Stay on top of your off-site SEO by branching out and securing bylines and press mentions beyond your home domain to generate backlinks and referral traffic.

Is the content segmented in a way that aligns with your strategy?

Be mindful of your readers’ customer journey when brainstorming for content topics. Some content topics (or content types) perform better at certain stages.

For example, how-to guides and news-type articles are perfect for the awareness stage. On the other hand, case studies, reviews, and testimonials will do wonders for readers in the decision stage.

Also, remember to share your buyer persona with your writers before or during the content creation phase so everything they produce aligns with your strategy.

We have 25 thought triggers around content strategy and content planning for you to dig into at your next brainstorming session.

3 types of content plans

3 types of content plans with sample scenarios

Let’s take a look at the three types of content plans and some sample scenarios based on your budget.

1. For brand visibility

Content plans that focus on increasing brand visibility typically use a three-pronged strategy: blogging, social media marketing, and guest blogging.

Blogging is essential for establishing a brand’s credibility as a trusted information source in its industry.

Since most people hang out on social media platforms, it pays for brands to establish their presence on social media sites so their target audience can find them when they conduct their searches.

Guest blogging enables brands to leverage the visibility and authority of other websites. It generates referral traffic to the brand’s official website through backlinks.

2. For keyword rankings

Speaking of backlinks, the guest posts you create can do wonders for your keyword rankings.

Google, together with most search engines, consider the backlink profile of a page to determine if they are rank-worthy.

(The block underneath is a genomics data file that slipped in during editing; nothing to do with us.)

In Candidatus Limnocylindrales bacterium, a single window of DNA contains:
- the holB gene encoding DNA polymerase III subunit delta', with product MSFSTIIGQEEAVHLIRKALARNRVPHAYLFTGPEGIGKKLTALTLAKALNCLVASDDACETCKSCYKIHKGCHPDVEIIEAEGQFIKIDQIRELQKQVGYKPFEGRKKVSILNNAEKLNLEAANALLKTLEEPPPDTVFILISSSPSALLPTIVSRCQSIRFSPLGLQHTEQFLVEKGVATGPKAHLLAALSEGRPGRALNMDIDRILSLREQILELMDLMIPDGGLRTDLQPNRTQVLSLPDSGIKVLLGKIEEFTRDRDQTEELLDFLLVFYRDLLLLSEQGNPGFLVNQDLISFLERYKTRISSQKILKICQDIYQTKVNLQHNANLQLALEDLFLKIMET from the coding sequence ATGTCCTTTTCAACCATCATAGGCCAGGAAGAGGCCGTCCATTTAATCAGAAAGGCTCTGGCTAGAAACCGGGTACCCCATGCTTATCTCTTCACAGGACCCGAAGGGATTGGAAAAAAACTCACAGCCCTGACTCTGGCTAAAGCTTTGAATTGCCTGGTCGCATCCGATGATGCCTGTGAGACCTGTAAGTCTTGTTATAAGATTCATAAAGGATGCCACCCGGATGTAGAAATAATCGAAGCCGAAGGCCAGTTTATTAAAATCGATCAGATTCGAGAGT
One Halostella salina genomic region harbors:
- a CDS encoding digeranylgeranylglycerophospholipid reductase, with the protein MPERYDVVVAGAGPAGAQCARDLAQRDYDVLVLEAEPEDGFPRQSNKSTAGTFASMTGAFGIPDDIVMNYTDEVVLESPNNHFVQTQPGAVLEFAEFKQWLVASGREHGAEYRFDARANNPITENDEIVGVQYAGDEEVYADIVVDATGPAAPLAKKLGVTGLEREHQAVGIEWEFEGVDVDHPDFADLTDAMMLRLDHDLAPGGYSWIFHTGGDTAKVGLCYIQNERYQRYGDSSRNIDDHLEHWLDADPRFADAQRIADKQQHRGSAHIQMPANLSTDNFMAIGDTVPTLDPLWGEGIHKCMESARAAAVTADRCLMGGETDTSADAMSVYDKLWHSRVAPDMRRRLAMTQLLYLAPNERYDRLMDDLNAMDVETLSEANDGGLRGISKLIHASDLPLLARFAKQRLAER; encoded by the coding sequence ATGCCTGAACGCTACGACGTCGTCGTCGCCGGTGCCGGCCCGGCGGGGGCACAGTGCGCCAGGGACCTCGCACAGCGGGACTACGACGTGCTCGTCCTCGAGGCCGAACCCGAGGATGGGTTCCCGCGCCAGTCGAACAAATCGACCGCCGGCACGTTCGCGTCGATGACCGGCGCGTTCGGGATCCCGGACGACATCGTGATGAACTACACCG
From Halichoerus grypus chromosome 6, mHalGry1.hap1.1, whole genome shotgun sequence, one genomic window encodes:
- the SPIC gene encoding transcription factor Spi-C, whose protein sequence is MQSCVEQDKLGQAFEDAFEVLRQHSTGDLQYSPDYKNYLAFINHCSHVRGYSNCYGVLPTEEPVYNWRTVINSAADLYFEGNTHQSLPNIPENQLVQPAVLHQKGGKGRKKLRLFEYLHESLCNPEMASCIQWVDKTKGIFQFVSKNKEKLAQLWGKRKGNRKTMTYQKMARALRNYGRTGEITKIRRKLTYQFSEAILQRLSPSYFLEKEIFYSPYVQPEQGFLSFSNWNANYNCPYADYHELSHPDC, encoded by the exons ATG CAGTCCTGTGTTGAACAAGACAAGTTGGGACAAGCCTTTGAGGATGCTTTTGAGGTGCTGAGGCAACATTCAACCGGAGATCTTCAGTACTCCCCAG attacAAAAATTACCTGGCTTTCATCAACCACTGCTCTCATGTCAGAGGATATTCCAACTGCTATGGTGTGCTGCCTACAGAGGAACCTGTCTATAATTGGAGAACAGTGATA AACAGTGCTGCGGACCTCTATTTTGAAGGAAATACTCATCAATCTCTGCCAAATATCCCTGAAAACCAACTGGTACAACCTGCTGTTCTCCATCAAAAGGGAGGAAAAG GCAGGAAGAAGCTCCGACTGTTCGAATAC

The more quality backlinks you have, the better your chances of ranking.

Also, a successful SEO content plan is rooted in extensive keyword research, content optimization, link building, and analytics.

This includes researching content themes, topics, titles, and potential link sources. In an SEO-focused content plan, each piece of content is created with a website’s internal structure in mind.

Most agencies do this by creating a topic cluster, which is basically a connection of related posts about subtopics—internally linked together via a pillar post that focuses on the broader parent topic.

3. Conversion-focused

Pay very close attention to your customer journey when creating a conversion-focused content plan.

The customer journey can be broken down into different funnel stages, like awareness, interest, decision, and action.

In this content plan, it’s important for businesses to provide content that matches the intent of leads in each funnel stage:

  • Awareness: Curated content, blog posts, social media posts, and website copy.
  • Interest: Case studies, product comparisons, tutorials, and reviews.
  • Consideration: Landing pages, surveys, downloadables, emails, and webinars.
  • Action: Product demo, free trial, and special offers.

Remember that the list above is just an example of how businesses can create a content plan for a basic sales funnel.